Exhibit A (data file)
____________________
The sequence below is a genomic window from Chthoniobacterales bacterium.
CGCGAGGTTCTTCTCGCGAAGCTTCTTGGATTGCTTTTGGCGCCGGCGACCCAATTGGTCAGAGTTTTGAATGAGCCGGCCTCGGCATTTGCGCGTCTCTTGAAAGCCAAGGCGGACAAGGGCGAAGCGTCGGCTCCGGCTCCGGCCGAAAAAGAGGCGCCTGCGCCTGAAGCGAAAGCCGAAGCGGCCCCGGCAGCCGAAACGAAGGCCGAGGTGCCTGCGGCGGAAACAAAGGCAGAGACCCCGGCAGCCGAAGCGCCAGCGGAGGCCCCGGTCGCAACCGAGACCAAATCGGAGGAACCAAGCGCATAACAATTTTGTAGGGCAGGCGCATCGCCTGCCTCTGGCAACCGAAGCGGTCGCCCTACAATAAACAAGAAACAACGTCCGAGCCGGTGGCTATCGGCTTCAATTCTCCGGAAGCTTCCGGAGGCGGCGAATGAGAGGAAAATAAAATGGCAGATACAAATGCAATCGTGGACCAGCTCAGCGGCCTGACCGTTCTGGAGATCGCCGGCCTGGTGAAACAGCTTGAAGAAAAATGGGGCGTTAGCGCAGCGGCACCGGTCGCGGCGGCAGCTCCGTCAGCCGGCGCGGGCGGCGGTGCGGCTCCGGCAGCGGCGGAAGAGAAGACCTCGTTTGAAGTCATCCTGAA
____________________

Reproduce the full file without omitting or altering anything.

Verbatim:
The sequence below is a genomic window from Chthoniobacterales bacterium.
CGCGAGGTTCTTCTCGCGAAGCTTCTTGGATTGCTTTTGGCGCCGGCGACCCAATTGGTCAGAGTTTTGAATGAGCCGGCCTCGGCATTTGCGCGTCTCTTGAAAGCCAAGGCGGACAAGGGCGAAGCGTCGGCTCCGGCTCCGGCCGAAAAAGAGGCGCCTGCGCCTGAAGCGAAAGCCGAAGCGGCCCCGGCAGCCGAAACGAAGGCCGAGGTGCCTGCGGCGGAAACAAAGGCAGAGACCCCGGCAGCCGAAGCGCCAGCGGAGGCCCCGGTCGCAACCGAGACCAAATCGGAGGAACCAAGCGCATAACAATTTTGTAGGGCAGGCGCATCGCCTGCCTCTGGCAACCGAAGCGGTCGCCCTACAATAAACAAGAAACAACGTCCGAGCCGGTGGCTATCGGCTTCAATTCTCCGGAAGCTTCCGGAGGCGGCGAATGAGAGGAAAATAAAATGGCAGATACAAATGCAATCGTGGACCAGCTCAGCGGCCTGACCGTTCTGGAGATCGCCGGCCTGGTGAAACAGCTTGAAGAAAAATGGGGCGTTAGCGCAGCGGCACCGGTCGCGGCGGCAGCTCCGTCAGCCGGCGCGGGCGGCGGTGCGGCTCCGGCAGCGGCGGAAGAGAAGACCTCGTTTGAAGTCATCCTGAA